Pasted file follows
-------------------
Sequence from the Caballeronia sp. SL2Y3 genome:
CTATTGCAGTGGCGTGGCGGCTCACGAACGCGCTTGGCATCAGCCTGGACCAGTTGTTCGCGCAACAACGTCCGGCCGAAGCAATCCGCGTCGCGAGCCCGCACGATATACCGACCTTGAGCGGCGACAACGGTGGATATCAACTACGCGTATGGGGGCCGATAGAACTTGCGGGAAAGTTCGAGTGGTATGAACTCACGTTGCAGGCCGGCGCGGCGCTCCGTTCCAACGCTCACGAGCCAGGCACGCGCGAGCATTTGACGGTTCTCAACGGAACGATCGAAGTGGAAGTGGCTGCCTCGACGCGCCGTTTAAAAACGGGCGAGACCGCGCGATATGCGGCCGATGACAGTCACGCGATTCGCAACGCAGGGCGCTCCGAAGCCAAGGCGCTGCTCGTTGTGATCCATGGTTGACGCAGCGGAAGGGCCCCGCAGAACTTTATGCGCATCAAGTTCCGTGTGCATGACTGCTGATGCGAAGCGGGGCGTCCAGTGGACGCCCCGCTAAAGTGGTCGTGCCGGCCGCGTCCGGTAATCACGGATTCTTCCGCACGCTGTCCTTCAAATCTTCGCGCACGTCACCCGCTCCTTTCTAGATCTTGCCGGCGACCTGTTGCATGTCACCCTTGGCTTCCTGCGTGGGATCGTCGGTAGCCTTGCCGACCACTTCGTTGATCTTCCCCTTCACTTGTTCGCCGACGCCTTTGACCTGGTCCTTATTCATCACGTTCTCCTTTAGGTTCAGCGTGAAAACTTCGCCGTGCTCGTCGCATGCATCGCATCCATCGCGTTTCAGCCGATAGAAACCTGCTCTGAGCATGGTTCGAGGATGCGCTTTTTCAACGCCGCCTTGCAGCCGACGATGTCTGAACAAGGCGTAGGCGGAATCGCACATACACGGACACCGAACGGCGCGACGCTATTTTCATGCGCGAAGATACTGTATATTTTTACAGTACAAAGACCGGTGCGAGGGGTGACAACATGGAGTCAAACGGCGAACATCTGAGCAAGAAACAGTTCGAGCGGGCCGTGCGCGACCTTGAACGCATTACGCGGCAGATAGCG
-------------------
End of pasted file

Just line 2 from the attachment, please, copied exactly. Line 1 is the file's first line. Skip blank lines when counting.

CTATTGCAGTGGCGTGGCGGCTCACGAACGCGCTTGGCATCAGCCTGGACCAGTTGTTCGCGCAACAACGTCCGGCCGAAGCAATCCGCGTCGCGAGCCCGCACGATATACCGACCTTGAGCGGCGACAACGGTGGATATCAACTACGCGTATGGGGGCCGATAGAACTTGCGGGAAAGTTCGAGTGGTATGAACTCACGTTGCAGGCCGGCGCGGCGCTCCGTTCCAACGCTCACGAGCCAGGCACGCGCGAGCATTTGACGGTTCTCAACGGAACGATCGAAGTGGAAGTGGCTGCCTCGACGCGCCGTTTAAAAACGGGCGAGACCGCGCGATATGCGGCCGATGACAGTCACGCGATTCGCAACGCAGGGCGCTCCGAAGCCAAGGCGCTGCTCGTTGTGATCCATGGTTGACGCAGCGGAAGGGCCCCGCAGAACTTTATGCGCATCAAGTTCCGTGTGCATGACTGCTGATGCGAAGCGGGGCGTCCAGTGGACGCCCCGCTAAAGTGGTCGTGCCGGCCGCGTCCGGTAATCACGGATTCTTCCGCACGCTGTCCTTCAAATCTTCGCGCACGTCACCCGCTCCTTTCTAGATCTTGCCGGCGACCTGTTGCATGTCACCCTTGGCTTCCTGCGTGGGATCGTCGGTAGCCTTGCCGACCACTTCGTTGATCTTCCCCTTCACTTGTTCGCCGACGCCTTTGACCTGGTCCTTATTCATCACGTTCTCCTTTAGGTTCAGCGTGAAAACTTCGCCGTGCTCGTCGCATGCATCGCATCCATCGCGTTTCAGCCGATAGAAACCTGCTCTGAGCATGGTTCGAGGATGCGCTTTTTCAACGCCGCCTTGCAGCCGACGATGTCTGAACAAGGCGTAGGCGGAATCGCACATACACGGACACCGAACGGCGCGACGCTATTTTCATGCGCGAAGATACTGTATATTTTTACAGTACAAAGACCGGTGCGAGGGGTGACAACATGGAGTCAAACGGCGAACATCTGAGCAAGAAACAGTTCGAGCGGGCCGTGCGCGACCTTGAACGCATTACGCGGCAGATAGCG